Stocks fell again yesterday, for their worst day in three weeks. And the commodities markets had a very bad day, with gold, copper, and the energy complex falling throughout the day. The blame was placed on fears of a slowdown in global growth and a disappointing durable goods report.
In the afternoon, stocks rallied, taking back almost half of the losses, and the Dow Jones Industrial Average closed at 13,126, off 72 points, the S&P 500 fell 7 to 1,406, and the Nasdaq lost 15 points, falling to 3,105. Volume on the Big Board totaled 816 million shares while the Nasdaq traded 474 million. Decliners outpaced advancers by about 1.75-to-1 on both exchanges.
Analysts are always prone to blame a pullback on some tangible piece of news, like the durable goods report. But the report was disappointing only in the sense that it didn’t quite measure up to expectations. Analysts were looking for 2.9% growth and they got 2.2%, but that was up from a sharp drop in January.
The real reason for the decline was a technical one. After one of the stock market’s best starts ever, it is overbought and due for a consolidation.
The RSIs of the major indices are, with the exception of the Dow, in the high zone of the indicator. The S&P 500 is at 62, down from 69 just two days ago (70 is considered very overbought), and the Nasdaq is at 70, down from 75.66.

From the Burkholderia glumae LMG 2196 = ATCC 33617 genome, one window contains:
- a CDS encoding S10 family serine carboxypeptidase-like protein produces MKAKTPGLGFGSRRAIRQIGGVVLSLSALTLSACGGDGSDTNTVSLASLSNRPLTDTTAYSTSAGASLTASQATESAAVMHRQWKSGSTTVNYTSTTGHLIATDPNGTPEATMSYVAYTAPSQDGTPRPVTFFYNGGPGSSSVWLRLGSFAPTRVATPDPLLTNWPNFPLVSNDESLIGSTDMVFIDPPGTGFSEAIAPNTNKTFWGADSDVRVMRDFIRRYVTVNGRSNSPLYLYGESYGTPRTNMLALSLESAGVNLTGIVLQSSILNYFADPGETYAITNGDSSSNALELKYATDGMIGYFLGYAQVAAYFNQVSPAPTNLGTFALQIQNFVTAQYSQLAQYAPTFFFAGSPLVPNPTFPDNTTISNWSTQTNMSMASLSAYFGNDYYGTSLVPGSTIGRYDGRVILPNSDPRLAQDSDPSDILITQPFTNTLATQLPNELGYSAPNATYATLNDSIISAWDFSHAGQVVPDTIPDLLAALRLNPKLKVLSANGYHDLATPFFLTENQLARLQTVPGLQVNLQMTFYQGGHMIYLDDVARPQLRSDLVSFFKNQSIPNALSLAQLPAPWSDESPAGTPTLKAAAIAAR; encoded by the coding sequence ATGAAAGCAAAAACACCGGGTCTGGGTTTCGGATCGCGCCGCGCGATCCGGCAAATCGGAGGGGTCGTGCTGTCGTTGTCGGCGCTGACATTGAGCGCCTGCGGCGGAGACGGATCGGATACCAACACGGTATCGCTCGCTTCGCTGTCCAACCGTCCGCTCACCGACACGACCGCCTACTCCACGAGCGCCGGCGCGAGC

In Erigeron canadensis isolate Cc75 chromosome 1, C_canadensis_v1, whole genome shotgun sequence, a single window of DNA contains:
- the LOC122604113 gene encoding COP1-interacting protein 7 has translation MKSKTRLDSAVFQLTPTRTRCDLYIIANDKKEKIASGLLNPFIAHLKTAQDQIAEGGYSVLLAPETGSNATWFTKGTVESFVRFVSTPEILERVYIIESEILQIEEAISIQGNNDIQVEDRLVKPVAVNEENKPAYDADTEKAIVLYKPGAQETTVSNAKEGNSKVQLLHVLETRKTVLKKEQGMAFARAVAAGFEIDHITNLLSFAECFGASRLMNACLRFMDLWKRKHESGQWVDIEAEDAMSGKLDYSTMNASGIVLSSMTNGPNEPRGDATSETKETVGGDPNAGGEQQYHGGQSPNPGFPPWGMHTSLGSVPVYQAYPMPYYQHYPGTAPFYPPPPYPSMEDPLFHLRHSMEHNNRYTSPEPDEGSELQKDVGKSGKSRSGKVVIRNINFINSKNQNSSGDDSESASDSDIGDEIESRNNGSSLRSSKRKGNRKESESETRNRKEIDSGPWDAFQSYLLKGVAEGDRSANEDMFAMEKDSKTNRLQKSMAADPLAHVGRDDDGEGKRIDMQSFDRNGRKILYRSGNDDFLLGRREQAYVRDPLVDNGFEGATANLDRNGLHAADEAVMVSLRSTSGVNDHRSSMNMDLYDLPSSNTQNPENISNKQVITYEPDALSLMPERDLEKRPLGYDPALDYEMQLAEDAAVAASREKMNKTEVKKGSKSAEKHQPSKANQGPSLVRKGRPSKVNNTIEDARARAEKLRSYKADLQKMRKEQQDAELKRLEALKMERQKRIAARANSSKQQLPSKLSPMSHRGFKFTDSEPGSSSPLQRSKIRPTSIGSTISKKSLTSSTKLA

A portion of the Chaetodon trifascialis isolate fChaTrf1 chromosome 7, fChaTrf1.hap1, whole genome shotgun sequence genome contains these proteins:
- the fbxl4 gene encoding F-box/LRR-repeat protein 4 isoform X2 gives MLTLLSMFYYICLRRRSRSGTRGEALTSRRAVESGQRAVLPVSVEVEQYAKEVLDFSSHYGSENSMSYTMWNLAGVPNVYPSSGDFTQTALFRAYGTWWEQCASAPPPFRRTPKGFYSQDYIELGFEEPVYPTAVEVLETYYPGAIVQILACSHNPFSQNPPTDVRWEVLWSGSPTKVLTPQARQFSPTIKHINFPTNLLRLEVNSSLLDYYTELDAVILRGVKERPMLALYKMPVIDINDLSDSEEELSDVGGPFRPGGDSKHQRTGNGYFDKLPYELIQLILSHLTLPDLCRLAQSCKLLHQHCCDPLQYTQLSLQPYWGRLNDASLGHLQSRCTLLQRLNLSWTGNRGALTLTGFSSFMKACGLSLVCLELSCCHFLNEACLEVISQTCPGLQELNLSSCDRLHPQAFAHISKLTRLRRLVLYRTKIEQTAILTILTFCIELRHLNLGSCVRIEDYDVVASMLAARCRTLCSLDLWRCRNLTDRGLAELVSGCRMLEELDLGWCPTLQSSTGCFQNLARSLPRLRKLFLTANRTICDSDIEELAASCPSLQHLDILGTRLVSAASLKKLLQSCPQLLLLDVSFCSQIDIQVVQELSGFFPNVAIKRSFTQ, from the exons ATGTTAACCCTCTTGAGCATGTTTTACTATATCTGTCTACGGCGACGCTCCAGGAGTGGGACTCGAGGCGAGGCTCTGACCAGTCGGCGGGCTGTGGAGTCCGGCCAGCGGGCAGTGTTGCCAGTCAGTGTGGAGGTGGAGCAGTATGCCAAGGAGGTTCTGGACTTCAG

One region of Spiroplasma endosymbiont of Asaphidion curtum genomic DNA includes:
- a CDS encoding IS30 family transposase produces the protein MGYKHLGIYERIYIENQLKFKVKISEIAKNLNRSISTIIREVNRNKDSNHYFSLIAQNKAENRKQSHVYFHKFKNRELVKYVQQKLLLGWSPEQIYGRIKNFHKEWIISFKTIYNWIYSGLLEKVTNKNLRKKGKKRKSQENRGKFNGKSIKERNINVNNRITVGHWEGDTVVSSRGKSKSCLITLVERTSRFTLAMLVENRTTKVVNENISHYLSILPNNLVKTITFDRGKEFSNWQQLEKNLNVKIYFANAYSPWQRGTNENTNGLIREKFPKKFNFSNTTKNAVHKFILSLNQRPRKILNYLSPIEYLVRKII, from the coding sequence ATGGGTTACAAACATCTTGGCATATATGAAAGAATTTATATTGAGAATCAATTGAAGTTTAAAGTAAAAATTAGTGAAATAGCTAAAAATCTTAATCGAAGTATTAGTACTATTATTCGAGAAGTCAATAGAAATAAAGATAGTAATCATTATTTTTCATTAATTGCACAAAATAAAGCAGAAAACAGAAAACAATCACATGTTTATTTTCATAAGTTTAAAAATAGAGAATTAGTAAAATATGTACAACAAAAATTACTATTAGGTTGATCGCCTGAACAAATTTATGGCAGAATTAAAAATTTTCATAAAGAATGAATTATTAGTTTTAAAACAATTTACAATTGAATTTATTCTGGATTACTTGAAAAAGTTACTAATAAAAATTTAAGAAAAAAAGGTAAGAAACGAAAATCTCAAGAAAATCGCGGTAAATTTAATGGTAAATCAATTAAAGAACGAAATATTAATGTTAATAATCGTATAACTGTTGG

But interestingly, the Russell 2000, a small-cap index, is only at 55.82, and the Dow is at 55.37. And so indices at opposite poles of investment quality are undervalued while the S&P 500 and Nasdaq are overvalued in terms of RSI.
The explanation is that the technology stocks have been leading the charge, bolstered by an overweighted Apple (NASDAQ:AAPL), which ran from $411 on Jan. 3 to $617 yesterday.
After such a run, it is ordinary for those stocks pulled along by Apple’s success to take a breather. Some market mavens are prematurely (I think) saying that the big run is over and that the remainder of the year will be spent sideways to down.
But most markets don’t end big bull runs with just one sector like technology blowing off the top. In fact, the normal pattern is for rotation to take each sector to its highest point and then blow off with a final rush for the small caps, like the stocks that make up the Russell 2000.
An avalanche of new issues is also characteristic of an impending top. Lately much has been made of a few new offerings that have done well like the debut of Annies, which rose 64% yesterday.
But these new IPOs are nothing compared to what usually accompanies a market top. And the big ones, like Facebook (rumored to come in late May), Bertelsmann (Europe’s largest media company), and Brazil’s Banco BTG Pactual are all coming within several months. Bloomberg estimates that there is about $28 billion in IPOs waiting to go public.
After the IPO and small caps hit their highs, there will be plenty of time to exit the market, say in the month of May. Hmm, sound familiar?
Today’s Trading Landscape
To see a list of the companies reporting earnings today, click here.
For a list of this week’s economic reports due out, click here.